Effective Arguments

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  • Topic: Thomas Paine, The Age of Reason
  • Pages : 3 (943 words )
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  • Published : November 9, 2008
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Many important events in our nation's history were influenced by persuasive arguments. Many sides have gained support due to the writings or speeches gave by an effective speaker. These arguments take a lot to be effective. There are three key components, and if an argument lacks any one of them, it is not effective. Organization, diction, and bias words are all important aspects to any effective argument. Using these three elements, Thomas Paine was able to make a triumphant case, whereas James Chalmers' writing did not and was therefore ineffective.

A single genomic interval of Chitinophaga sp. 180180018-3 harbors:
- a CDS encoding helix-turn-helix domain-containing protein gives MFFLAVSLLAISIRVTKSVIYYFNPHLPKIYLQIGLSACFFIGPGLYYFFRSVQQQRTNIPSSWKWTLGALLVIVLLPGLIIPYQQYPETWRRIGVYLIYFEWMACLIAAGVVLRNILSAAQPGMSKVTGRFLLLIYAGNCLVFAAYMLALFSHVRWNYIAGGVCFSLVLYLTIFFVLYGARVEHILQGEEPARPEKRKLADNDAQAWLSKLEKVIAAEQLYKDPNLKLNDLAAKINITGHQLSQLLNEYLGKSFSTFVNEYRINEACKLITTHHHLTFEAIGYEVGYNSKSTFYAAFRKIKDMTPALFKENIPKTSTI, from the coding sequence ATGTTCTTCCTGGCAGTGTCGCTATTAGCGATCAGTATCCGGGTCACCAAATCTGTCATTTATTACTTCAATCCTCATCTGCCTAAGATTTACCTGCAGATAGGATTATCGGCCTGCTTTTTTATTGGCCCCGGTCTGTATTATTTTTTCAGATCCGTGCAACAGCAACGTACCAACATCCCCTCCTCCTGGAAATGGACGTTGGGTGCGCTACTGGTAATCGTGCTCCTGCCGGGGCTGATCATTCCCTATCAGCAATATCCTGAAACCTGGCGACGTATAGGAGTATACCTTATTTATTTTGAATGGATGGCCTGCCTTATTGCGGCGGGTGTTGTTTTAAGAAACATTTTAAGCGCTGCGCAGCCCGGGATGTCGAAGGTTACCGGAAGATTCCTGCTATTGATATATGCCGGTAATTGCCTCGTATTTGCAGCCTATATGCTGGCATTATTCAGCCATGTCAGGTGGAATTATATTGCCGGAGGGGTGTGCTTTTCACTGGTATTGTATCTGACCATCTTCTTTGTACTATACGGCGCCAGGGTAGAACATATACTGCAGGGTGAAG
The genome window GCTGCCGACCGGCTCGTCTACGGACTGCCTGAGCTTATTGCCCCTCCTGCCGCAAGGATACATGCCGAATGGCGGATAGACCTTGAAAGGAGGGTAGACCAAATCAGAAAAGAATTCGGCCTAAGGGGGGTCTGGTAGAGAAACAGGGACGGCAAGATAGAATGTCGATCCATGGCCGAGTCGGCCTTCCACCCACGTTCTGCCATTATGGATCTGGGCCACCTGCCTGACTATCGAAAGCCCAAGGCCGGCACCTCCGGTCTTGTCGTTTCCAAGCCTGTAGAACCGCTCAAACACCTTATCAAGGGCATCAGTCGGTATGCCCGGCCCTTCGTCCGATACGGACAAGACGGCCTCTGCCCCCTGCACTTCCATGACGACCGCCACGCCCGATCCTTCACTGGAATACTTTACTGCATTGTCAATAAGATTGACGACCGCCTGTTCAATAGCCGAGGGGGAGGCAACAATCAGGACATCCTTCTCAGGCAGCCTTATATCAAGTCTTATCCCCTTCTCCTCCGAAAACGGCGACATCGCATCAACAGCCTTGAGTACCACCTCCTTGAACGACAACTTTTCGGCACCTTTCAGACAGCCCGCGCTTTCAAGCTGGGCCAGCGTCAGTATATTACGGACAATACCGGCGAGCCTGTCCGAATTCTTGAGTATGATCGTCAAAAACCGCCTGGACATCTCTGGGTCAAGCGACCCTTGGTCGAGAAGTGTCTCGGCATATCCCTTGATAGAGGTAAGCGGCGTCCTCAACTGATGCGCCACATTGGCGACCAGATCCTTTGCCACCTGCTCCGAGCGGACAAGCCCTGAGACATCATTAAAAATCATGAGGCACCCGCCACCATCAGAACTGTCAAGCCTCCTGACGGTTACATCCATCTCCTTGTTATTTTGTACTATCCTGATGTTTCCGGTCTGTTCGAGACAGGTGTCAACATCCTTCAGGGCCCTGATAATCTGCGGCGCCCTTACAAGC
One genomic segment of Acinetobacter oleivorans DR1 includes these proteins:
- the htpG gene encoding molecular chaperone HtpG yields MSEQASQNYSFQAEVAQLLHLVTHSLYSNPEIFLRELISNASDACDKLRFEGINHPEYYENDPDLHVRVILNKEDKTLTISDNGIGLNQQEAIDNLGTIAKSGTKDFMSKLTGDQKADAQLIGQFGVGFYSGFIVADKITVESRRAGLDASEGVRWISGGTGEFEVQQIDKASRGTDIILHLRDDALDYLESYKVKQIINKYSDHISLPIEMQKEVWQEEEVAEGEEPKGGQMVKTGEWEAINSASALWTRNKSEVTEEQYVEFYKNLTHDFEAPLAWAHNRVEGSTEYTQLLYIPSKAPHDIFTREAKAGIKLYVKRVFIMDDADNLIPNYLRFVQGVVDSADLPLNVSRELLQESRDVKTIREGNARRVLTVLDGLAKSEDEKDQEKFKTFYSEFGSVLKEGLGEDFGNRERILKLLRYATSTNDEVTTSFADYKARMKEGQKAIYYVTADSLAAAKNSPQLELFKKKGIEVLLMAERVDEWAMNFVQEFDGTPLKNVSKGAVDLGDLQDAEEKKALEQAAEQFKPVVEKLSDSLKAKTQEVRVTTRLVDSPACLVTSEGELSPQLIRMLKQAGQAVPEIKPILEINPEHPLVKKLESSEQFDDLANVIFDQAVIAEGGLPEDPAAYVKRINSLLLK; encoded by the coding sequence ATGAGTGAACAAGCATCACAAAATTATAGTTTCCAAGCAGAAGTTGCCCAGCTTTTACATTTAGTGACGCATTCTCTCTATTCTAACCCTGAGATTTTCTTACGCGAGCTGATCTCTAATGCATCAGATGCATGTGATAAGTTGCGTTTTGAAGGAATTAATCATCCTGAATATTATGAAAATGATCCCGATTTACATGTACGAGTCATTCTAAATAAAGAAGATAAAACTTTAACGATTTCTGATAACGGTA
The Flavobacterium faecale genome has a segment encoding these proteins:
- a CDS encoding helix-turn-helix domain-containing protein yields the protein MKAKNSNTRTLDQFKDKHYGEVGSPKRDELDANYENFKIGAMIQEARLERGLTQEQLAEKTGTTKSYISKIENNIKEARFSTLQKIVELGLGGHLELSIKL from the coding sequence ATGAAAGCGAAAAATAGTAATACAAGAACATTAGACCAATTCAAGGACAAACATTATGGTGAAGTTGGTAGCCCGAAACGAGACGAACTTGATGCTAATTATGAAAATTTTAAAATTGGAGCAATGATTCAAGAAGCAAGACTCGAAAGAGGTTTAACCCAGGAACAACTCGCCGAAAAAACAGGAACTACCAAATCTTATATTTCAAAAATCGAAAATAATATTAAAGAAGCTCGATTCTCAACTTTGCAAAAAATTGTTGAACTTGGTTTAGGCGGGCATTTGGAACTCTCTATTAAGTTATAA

Good organization is key to an effective argument because a bad argument can lead to confusion and boredom. In Common Sense, Paine has a very clearcut, organized argument, which makes it much easier to understand, and less boring. When an author has a well-formulated argument, the reader is more likely to be persuaded. This is because the author is stressing similar points over and over, and driving it into the readers mind. In Common Sense Paine included points made by the Loyalists, and counterpoints, supporting the Patriots. A large majority of his argument was set in this format. This makes the reader want to support the Patriots because every reason why the colonists should not separate from Britain is disputed. He also has well thought out support for his counterpoints, which make sense to the reader. This makes it easier for the reader to understand, which in turn makes it more convincing. Chalmers on the other hand, wrote a poorly constructed rebuttal. Instead of having clear organization, with either topics or points and counterpoints, he sort of randomly threw out insults at Paine and the Patriots. His refutation included insulting Paine's intelligence, insulting the general intelligence of all Patriots, and bragging about the superiority of the British sovereignty. This had little effect on the intended audience because his points were so scattered around the paper, that by the time the Chalmers makes...
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